By Elynn Lee Bartz:
Very few old-fashioned barbers survive anywhere, but Whitefish Bay is lucky enough to have one of the best. Dave Haase may be found in the Henry Clay business district in a building constructed in 1937 at the south east corner of Hollywood and Henry Clay, of which he is the third owner. Dave calls his shop “Haase’s Hair Emporium” at 5168 North Hollywood Avenue.
Above: Dave Haase’s barber shop is located at the corner of Hollywood Avenue and Henry Clay.
Dave bought the building November 23, 1981, after eleven years at his previous location, 5321 North Port Washington Road. In 208, Dave made his move to Whitefish bay complete by purchasing a house near his barber shop on Hollywood.
Dave Haase has been barbering for 44 years. He raised four children and made many friends. His shop displays no fewer than seven framed documents of recognition – two from the State of Wisconsin, one from the Better Business Bureau, one from the Herald newspapers, and three more besides.
People come from far parts to get a Haase haircut. Recently when we were in his shop, there was a lady who came from Madison to have her young son’s hair cut by Dave. Earlier the summer we met a father and son in Dave’s shop getting the precisely perfect kosher haircut and beard trim. Dave is nothing if not versatile. His oldest customer, Bob Rumbler, is 99-1/2 years old.
Above: Dave Haase poses out-side his barber shop.
Many customers stop by the shop between haircuts just to visit. Some even call on the phone from the hospital to inform Dave how their recovery is progressing. Every person who sits in his barber chair can expect Dave to remember every detail of the customer’s business and personal life, in addition to a superb haircut from a master barber. Haircuts at Dave’s are still only $15.00, and his chair is never empty.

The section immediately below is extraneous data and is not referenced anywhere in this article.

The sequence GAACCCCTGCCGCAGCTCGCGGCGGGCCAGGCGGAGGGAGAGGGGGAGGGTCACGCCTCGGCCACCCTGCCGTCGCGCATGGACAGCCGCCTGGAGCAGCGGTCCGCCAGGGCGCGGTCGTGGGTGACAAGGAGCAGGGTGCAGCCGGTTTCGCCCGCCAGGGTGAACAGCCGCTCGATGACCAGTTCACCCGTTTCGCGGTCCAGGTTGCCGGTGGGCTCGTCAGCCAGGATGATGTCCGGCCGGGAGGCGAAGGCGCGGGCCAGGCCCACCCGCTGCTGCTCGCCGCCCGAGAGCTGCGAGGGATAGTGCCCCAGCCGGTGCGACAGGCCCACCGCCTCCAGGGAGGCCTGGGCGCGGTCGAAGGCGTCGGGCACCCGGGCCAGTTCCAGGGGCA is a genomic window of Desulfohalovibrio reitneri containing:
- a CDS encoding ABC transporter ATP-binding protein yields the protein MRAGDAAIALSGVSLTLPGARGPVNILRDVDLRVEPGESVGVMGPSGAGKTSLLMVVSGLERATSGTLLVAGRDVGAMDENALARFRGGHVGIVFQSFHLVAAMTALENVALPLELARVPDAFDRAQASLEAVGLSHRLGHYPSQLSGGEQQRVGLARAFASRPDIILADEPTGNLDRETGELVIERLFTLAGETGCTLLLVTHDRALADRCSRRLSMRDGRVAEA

Dave Haase never met a stranger. He is your easy friend from the moment you walk through his door. Dave Haase is a Whitefish Bay legend and a uniquely Whitefish Bay treasure.
Editor’s Note: I suppose the relationship that a man builds with his barber over time is somewhat similar to a woman’s relationship with her beautician or stylist. If the same person cuts your hair for many years, you get to know one-another.
I used to go to the Gentry Shop in Glendale, just north of Silver Spring Drive. When plans for Bayshore Towne Center resulted in demolishing their building, the barbers closed shop and all but Karen retired. She moved to Nick’s Barber Shop on Capitol Drive in Shorewood and has continued to cut my hair for many years. Karen grew up on North Hollywood Avenue just south of what is now Haase’s Hair Emporium. She relates that as a young child she used to hang out at the shop – much to her parent’s dismay who asked her, “Why do you want to hang out with those old guys?” I suspect it was an attraction to the good-natured banter that regularly goes on in a traditional barber shop.
Some barbers cut hair for home bound clients, taking care of their hair-care needs in the client’s homes – a service that I’m certain is well appreciated.
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